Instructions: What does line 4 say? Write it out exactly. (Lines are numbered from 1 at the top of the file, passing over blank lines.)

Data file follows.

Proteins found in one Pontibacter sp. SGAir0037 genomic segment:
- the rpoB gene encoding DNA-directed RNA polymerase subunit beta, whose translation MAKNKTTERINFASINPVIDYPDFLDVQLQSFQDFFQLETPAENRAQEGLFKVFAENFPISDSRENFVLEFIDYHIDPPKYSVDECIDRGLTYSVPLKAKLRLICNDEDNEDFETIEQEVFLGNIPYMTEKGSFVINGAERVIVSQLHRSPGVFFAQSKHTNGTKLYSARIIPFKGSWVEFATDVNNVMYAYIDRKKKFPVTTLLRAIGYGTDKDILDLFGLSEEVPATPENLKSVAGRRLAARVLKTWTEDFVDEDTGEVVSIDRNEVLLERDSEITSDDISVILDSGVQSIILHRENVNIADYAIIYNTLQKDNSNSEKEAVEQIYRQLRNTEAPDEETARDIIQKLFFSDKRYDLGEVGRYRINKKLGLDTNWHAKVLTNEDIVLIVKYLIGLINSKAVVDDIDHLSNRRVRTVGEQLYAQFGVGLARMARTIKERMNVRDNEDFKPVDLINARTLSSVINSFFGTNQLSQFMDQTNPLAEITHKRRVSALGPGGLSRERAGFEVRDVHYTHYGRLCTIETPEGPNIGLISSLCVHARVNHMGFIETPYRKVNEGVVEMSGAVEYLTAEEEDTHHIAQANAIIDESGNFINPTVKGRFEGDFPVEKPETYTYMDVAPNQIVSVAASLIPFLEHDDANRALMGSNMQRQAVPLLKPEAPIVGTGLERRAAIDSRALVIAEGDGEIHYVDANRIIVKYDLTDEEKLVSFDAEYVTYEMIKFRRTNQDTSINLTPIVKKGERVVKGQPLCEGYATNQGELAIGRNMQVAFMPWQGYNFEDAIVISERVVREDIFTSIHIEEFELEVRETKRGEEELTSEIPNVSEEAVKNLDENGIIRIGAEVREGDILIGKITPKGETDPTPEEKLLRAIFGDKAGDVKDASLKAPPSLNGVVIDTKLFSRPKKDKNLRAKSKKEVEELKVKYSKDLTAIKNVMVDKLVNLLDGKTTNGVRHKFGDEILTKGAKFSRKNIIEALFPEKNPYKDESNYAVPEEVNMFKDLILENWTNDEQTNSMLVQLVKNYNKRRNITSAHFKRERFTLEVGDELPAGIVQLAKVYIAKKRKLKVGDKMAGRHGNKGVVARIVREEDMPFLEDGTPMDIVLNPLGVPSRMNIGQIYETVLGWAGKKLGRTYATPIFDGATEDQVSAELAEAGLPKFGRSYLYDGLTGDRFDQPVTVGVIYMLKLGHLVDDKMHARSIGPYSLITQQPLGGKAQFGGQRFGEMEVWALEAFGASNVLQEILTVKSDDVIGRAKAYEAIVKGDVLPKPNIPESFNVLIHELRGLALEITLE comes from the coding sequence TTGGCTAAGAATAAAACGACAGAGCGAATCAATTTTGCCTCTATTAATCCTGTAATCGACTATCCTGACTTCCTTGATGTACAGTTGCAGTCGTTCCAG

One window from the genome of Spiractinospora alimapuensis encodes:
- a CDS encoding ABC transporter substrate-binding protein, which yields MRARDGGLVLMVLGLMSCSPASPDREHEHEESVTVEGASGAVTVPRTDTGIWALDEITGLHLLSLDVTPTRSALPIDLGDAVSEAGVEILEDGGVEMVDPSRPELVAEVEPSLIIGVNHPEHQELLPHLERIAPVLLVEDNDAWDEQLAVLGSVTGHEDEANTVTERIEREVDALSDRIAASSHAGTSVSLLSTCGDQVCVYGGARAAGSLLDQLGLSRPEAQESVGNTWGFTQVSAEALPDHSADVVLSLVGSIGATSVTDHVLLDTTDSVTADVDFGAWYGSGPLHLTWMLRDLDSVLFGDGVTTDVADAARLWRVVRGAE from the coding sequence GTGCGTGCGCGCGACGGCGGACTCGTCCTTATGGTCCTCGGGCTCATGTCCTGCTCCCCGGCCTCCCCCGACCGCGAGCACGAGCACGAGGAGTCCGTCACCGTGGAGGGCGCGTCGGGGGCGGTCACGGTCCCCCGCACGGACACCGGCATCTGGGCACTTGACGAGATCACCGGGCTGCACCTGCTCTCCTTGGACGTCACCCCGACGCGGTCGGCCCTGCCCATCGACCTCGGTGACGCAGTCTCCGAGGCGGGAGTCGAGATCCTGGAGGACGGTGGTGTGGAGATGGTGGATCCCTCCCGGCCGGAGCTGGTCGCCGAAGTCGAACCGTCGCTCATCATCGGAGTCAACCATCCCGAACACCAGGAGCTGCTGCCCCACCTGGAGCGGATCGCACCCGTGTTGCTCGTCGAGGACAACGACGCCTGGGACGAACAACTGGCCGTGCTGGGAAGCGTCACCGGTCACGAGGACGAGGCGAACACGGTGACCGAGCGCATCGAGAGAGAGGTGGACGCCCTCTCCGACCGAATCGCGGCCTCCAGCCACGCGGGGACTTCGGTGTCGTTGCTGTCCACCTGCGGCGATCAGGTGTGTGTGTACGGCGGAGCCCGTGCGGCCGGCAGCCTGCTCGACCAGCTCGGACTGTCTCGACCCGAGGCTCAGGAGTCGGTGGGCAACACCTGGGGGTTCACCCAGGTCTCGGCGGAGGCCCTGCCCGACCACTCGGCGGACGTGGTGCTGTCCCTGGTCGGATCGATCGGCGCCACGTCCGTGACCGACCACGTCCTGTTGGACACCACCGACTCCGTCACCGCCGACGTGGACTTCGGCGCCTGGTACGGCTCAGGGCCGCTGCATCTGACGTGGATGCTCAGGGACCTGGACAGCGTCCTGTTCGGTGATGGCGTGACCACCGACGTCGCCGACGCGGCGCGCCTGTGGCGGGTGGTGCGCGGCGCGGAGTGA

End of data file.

- a CDS encoding ABC transporter substrate-binding protein, which yields MRARDGGLVLMVLGLMSCSPASPDREHEHEESVTVEGASGAVTVPRTDTGIWALDEITGLHLLSLDVTPTRSALPIDLGDAVSEAGVEILEDGGVEMVDPSRPELVAEVEPSLIIGVNHPEHQELLPHLERIAPVLLVEDNDAWDEQLAVLGSVTGHEDEANTVTERIEREVDALSDRIAASSHAGTSVSLLSTCGDQVCVYGGARAAGSLLDQLGLSRPEAQESVGNTWGFTQVSAEALPDHSADVVLSLVGSIGATSVTDHVLLDTTDSVTADVDFGAWYGSGPLHLTWMLRDLDSVLFGDGVTTDVADAARLWRVVRGAE from the coding sequence GTGCGTGCGCGCGACGGCGGACTCGTCCTTATGGTCCTCGGGCTCATGTCCTGCTCCCCGGCCTCCCCCGACCGCGAGCACGAGCACGAGGAGTCCGTCACCGTGGAGGGCGCGTCGGGGGCGGTCACGGTCCCCCGCACGGACACCGGCATCTGGGCACTTGACGAGATCACCGGGCTGCACCTGCTCTCCTTGGACGTCACCCCGACGCGGTCGGCCCTGCCCATCGACCTCGGTGACGCAGTCTCCGAGGCGGGAGTCGAGATCCTGGAGGACGGTGGTGTGGAGATGGTGGATCCCTCCCGGCCGGAGCTGGTCGCCGAAGTCGAACCGTCGCTCATCATCGGAGTCAACCATCCCGAACACCAGGAGCTGCTGCCCCACCTGGAGCGGATCGCACCCGTGTTGCTCGTCGAGGACAACGACGCCTGGGACGAACAACTGGCCGTGCTGGGAAGCGTCACCGGTCACGAGGACGAGGCGAACACGGTGACCGAGCGCATCGAGAGAGAGGTGGACGCCCTCTCCGACCGAATCGCGGCCTCCAGCCACGCGGGGACTTCGGTGTCGTTGCTGTCCACCTGCGGCGATCAGGTGTGTGTGTACGGCGGAGCCCGTGCGGCCGGCAGCCTGCTCGACCAGCTCGGACTGTCTCGACCCGAGGCTCAGGAGTCGGTGGGCAACACCTGGGGGTTCACCCAGGTCTCGGCGGAGGCCCTGCCCGACCACTCGGCGGACGTGGTGCTGTCCCTGGTCGGATCGATCGGCGCCACGTCCGTGACCGACCACGTCCTGTTGGACACCACCGACTCCGTCACCGCCGACGTGGACTTCGGCGCCTGGTACGGCTCAGGGCCGCTGCATCTGACGTGGATGCTCAGGGACCTGGACAGCGTCCTGTTCGGTGATGGCGTGACCACCGACGTCGCCGACGCGGCGCGCCTGTGGCGGGTGGTGCGCGGCGCGGAGTGA